### Word Game in Raku

Given that I had a very busy week and weekend for various personal reasons, it is now late on Sunday, and I’m not sure I’ll be able do solve this Scrabble-like in both Perl 5 and Raku in time for the deadline. So I decided to start with Raku, which has some functionalities that are useful for this task and not existing in Perl 5.

The solution is essentially as follows: read the file of authorized words, normalize the words by putting their letters in alphabetical order and store in a `%word-list` hash the normalized versions as a key, and the original word as a value.

Store the available letter tiles in a `Bag`. Then pick seven tiles (or any other number) from the bag, use the `combinations` method to produce all time combinations from the drawn letters, sort each combination alphabetically and look up for the result in the hash. If the result is found, compute its score and retain the word with the highest score so far. At the end, print the word with the highest score.

``````use v6;

constant %tile-values =
A => 1, B => 4, C => 5, D => 3, E => 2,
F => 3, G => 1, H => 5, I => 1, J => 2,
K => 10, L => 2, M => 5, N => 4, O => 5,
P => 3, Q => 10, R => 2, S => 1, T => 5,
U => 1, V => 2, W => 3, X => 1, Y => 2, Z => 1;

constant %tile-count =
A => 8, B => 5, C => 4, D => 3, E => 9,
F => 3, G => 3, H => 3, I => 5, J => 3,
K => 2, L => 3, M => 4, N => 4, O => 3,
P => 5, Q => 2, R => 3, S => 7, T => 5,
U => 5, V => 3, W => 5, X => 2, Y => 5, Z => 5;

my \$tile-bag = (map {\$_ xx %tile-count{\$_}}, keys %tile-count).Bag;

sub MAIN (Int \$count = 7) {
my %word-list;
for "words.txt".IO.lines -> \$line {
next if \$line.chars > \$count;
my \$ordered = \$line.uc.comb.sort.join("");
my \$line-value = [+] \$ordered.comb.map({%tile-values{\$_}});
%word-list{\$ordered}<word> = \$line;
# Note we will keep only one word for anagrams, but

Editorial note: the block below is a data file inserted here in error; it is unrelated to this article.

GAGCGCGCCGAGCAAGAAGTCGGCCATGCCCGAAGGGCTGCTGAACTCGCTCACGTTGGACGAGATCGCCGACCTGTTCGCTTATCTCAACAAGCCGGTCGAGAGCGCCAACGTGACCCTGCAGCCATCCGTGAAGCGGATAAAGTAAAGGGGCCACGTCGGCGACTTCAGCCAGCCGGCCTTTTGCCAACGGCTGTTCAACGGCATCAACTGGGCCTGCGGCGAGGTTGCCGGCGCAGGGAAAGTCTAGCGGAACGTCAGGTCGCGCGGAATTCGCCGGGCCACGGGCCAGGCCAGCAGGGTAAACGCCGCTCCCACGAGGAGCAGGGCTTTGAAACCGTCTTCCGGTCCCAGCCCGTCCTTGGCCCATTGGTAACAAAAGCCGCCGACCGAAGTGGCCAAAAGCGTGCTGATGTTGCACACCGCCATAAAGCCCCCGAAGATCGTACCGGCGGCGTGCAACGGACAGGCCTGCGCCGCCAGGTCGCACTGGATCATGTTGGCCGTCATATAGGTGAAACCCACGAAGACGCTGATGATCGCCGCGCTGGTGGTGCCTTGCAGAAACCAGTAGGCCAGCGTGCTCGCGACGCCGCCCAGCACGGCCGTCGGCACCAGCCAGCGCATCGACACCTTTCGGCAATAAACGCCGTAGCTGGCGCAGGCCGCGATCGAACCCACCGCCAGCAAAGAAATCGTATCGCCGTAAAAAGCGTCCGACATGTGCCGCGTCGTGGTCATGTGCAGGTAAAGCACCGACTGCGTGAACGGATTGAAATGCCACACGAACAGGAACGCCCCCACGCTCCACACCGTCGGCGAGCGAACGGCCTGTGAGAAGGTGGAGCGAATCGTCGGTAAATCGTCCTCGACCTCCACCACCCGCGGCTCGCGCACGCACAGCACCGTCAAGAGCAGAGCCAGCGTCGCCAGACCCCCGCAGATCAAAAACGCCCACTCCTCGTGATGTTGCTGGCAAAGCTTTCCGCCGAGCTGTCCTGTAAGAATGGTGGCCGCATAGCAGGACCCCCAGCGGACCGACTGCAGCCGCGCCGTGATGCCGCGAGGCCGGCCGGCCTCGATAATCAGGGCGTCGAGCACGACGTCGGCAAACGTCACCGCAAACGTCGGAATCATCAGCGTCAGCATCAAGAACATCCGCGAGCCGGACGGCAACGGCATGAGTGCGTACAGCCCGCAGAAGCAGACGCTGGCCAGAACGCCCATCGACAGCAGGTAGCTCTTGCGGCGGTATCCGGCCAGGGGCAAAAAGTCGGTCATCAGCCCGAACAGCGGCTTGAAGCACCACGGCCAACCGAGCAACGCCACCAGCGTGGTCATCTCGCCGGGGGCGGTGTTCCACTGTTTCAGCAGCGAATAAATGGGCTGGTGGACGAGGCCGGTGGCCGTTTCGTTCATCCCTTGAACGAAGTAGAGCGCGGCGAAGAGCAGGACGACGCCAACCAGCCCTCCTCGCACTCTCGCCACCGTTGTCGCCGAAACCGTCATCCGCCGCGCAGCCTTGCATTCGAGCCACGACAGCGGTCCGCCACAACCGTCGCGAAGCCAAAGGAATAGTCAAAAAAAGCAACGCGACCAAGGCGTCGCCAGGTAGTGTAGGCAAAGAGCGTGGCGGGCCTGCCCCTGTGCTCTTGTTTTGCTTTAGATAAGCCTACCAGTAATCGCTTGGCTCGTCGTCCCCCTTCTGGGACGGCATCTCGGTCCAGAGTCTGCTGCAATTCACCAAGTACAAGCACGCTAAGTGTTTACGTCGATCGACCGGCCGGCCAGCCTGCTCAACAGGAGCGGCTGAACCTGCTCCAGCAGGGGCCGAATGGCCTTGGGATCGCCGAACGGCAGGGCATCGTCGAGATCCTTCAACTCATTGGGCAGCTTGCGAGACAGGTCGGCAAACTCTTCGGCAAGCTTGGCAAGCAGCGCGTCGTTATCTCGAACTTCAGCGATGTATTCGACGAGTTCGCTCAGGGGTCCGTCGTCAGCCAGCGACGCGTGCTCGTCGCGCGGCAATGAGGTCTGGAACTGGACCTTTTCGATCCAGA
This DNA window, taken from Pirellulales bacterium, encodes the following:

# that's OK since anagrams have the same value
%word-list{\$ordered}<value> = \$line-value;
}
for 1..10 {
my @picked-tiles = \$tile-bag.pick(\$count);
my \$max-combination = "";
my \$max-value = 0;
for @picked-tiles.combinations -> \$candidate {
my \$ordered = \$candidate.sort.join("");
next unless %word-list{\$ordered}:exists;
if %word-list{\$ordered}<value> > \$max-value {
\$max-value = %word-list{\$ordered}<value>;
\$max-combination = \$ordered;
}
}
say "The best candidate for list ", @picked-tiles.join(""), " is:";
say "    No word found!" and next unless \$max-value;
say "    %word-list{\$max-combination}<word> (score: \$max-value)";
}
}
``````

Note that the program is not very fast (2 to 3 seconds for 7 tiles), but that’s mainly due to time required to read the 113k-word list and store the words into a hash. Once the hash is populated, finding the best solution is quite fast. This is the reason for which I decided to run the solution-finding part ten times once the hash is populated. If I were going to make a real-life solution for the challenge, I would store the hash in a file, as I have shown previously, notably on the word ladder challenge in May of this year.

This is an example run:

``````\$ time perl6  scrabble.p6 7
The best candidate for list MESWAAG is:
wames (score: 12)
The best candidate for list XPSPBAG is:
paps (score: 8)
The best candidate for list KISCPAC is:
spick (score: 20)
The best candidate for list BMRPSPU is:
bumps (score: 14)
The best candidate for list LZRYVBY is:
byrl (score: 10)
The best candidate for list KHEBLZP is:
kelp (score: 17)
The best candidate for list FHIOUHI is:
foh (score: 13)
The best candidate for list VXAWSJH is:
wash (score: 10)
The best candidate for list LIXMPGZ is:
limp (score: 11)
The best candidate for list AJSFBOF is:
boffs (score: 16)

real    0m2,751s
user    0m0,000s
sys     0m0,031s
``````

I know that some words found above may seem funny or uncommon, but they belong to the `words.txt` file that is one of the official source of words for word games.

I’m sorry, I just don’t have enough time right now to finish the Perl 5 version of this task for the deadline (although I’ve almost completed it).

## Wrapping up

The next week Perl Weekly Challenge is due to start soon. If you want to participate in this challenge, please check https://perlweeklychallenge.org/ and make sure you answer the challenge before 23:59 BST (British summer time) on Sunday, December 22. And, please, also spread the word about the Perl Weekly Challenge if you can. I am the author of the "Think Perl 6" book (O'Reilly, 2017) and I blog about the Perl 5 and Raku programming languages.